The land of a debtor was first made subject to the claims of creditors by an early statute,1 which provided that one who had recovered a judgment might elect io have the sheriff deliver to him the chattels of the debtor and one-half his land, the writ under which this was done being termed a "writ of elegit," because it recited that the creditor had elected (elegit) to pursue that remedy. Formerly the creditor had merely the right to retain the land taken under this writ until the rents and profits sufficed to pay the judgment, he being known as a tenant by elegit; but now, by statute in England, the creditor may not only take all the debtor's land under the writ, but he may obtain an order for the sale of the land, the proceeds being distributed among all the creditors.2

The writ of elegit has been made use of in but few states, and is at the present day, it seems, obsolete in every state but Delaware.3 In most of the states the same method is authorized for the realization of debts from the land of the judgment debtor as from his chattels, that is, a seizure and sale by the sheriff, and ap1. 13 Edw. I c. 18 (St. Westminster II.).

2. Williams, Real Prop. (21st plication of the proceeds to the payment of the judgment. In the New England states, however, the satisfaction of a judgment out of the debtor's land is usually obtained, not by a sale of the land, but by a delivery of the land, or a part thereof, at a value fixed by appraisers, to the judgment creditor, this being known as a levy "by extent," and the land being said to be "extended." The statutory provisions as to the method of making the extent are full and precise, and they must be strictly followed. A certain period, usually six months or a year, is allowed to the debtor in which he may pay the judgment and recover the extended lands, but, if this is not done, the creditor acquires the whole estate and interest of the debtor absolutely.4 The satisfaction of a pecuniary judgment, whether by a sale under the writ or an extent, is known as an "execution" of the judgment.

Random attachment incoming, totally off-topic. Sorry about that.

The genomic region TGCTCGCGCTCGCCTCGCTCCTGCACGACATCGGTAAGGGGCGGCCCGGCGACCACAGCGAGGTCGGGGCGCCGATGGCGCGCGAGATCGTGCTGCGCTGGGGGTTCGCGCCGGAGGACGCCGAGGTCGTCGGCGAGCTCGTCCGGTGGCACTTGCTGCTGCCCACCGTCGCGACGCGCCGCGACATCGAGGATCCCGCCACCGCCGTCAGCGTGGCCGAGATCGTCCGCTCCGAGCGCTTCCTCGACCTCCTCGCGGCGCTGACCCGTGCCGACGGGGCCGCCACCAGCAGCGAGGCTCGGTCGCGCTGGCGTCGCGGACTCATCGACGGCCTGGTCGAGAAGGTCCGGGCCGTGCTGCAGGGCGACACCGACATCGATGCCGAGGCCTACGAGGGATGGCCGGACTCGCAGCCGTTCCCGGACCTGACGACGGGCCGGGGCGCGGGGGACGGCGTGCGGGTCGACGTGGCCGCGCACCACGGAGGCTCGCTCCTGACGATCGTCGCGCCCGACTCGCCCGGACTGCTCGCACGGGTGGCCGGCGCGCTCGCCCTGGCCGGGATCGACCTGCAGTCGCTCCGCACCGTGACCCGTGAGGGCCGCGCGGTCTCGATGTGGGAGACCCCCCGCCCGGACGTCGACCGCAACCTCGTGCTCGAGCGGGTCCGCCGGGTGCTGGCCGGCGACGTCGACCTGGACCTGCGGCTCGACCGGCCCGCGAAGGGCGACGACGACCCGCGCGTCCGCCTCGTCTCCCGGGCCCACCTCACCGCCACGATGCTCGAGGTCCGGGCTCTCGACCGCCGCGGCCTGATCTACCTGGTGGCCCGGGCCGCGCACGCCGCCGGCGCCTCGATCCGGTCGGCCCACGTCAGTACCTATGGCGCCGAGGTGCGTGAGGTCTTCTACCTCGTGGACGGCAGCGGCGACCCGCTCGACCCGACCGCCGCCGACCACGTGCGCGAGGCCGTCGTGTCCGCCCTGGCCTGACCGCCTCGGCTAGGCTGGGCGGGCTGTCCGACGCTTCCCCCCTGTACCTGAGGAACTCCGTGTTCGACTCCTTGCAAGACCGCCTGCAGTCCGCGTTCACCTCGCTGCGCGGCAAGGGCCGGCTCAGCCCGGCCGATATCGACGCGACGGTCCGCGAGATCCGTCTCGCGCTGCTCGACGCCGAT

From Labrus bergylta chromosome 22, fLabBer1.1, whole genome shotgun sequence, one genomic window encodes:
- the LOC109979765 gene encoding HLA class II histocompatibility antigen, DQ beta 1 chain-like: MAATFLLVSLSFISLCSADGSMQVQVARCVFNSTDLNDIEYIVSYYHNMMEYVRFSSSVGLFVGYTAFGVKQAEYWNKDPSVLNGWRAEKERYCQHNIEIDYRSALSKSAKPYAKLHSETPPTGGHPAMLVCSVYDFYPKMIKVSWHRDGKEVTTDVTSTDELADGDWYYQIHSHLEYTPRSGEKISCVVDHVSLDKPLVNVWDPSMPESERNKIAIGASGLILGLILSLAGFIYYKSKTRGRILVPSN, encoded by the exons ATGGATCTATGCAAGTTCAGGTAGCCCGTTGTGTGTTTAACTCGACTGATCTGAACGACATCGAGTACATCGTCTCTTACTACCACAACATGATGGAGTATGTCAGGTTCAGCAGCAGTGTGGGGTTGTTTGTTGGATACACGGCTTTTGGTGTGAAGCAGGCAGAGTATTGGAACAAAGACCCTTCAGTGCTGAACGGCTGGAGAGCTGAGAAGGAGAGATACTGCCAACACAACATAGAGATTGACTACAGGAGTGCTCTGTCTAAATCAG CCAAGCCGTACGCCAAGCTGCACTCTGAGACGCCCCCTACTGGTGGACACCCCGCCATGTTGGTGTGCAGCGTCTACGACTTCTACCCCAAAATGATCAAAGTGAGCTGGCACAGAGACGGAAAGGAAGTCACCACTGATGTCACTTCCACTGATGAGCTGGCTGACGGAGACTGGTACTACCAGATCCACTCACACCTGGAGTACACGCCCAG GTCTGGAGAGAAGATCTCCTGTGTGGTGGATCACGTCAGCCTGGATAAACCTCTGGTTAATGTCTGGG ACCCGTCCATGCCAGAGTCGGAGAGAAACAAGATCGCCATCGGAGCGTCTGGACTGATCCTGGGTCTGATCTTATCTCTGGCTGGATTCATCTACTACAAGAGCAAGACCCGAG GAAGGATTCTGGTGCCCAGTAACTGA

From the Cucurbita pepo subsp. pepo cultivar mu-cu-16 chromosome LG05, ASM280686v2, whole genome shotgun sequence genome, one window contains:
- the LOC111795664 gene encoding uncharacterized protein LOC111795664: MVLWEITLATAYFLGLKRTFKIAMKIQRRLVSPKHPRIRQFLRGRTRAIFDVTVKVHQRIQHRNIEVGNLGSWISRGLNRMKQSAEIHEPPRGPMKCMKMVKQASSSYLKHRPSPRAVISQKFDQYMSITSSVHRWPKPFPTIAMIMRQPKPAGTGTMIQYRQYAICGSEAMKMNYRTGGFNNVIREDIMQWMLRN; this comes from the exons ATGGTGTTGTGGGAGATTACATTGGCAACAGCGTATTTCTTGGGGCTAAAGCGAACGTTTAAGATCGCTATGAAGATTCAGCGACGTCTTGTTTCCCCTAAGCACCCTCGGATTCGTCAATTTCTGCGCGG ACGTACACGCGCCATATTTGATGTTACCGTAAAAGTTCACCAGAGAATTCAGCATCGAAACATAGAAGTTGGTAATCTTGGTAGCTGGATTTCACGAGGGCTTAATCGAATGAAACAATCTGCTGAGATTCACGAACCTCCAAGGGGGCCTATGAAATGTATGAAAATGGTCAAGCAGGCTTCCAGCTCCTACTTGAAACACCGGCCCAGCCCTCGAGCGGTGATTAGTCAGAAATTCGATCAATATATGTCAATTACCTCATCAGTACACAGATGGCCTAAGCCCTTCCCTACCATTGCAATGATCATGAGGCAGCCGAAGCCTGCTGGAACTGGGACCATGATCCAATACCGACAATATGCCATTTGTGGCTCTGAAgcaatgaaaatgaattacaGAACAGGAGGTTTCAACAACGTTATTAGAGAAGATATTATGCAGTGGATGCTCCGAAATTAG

Ed.) Sec. 370.

3. Freeman, Executions (3d Ed.) 271.

As a general rule, all legal interests in land are subject to sale under execution.5 But a bare legal title, that is, a legal title not associated with any beneficial interest whatsoever, is not so subject.6 The interest of a tenant at will is not so subject,7 since he has no interest capable of transfer.8 Whether the possibility of an estate created by the limitation of an estate subject to a condition precedent, such as a contingent remainder or an executory devise, is subject to sale under execution would seem ordinarily to depend on whether it is an interest which is capable of transfer,9

4. 3 Freeman, Executions, Sec. 372 et seq.; 2 Dembitz, Land Titles, Sec. 173.

5. 2 Freeman, Executions, Sec. 172.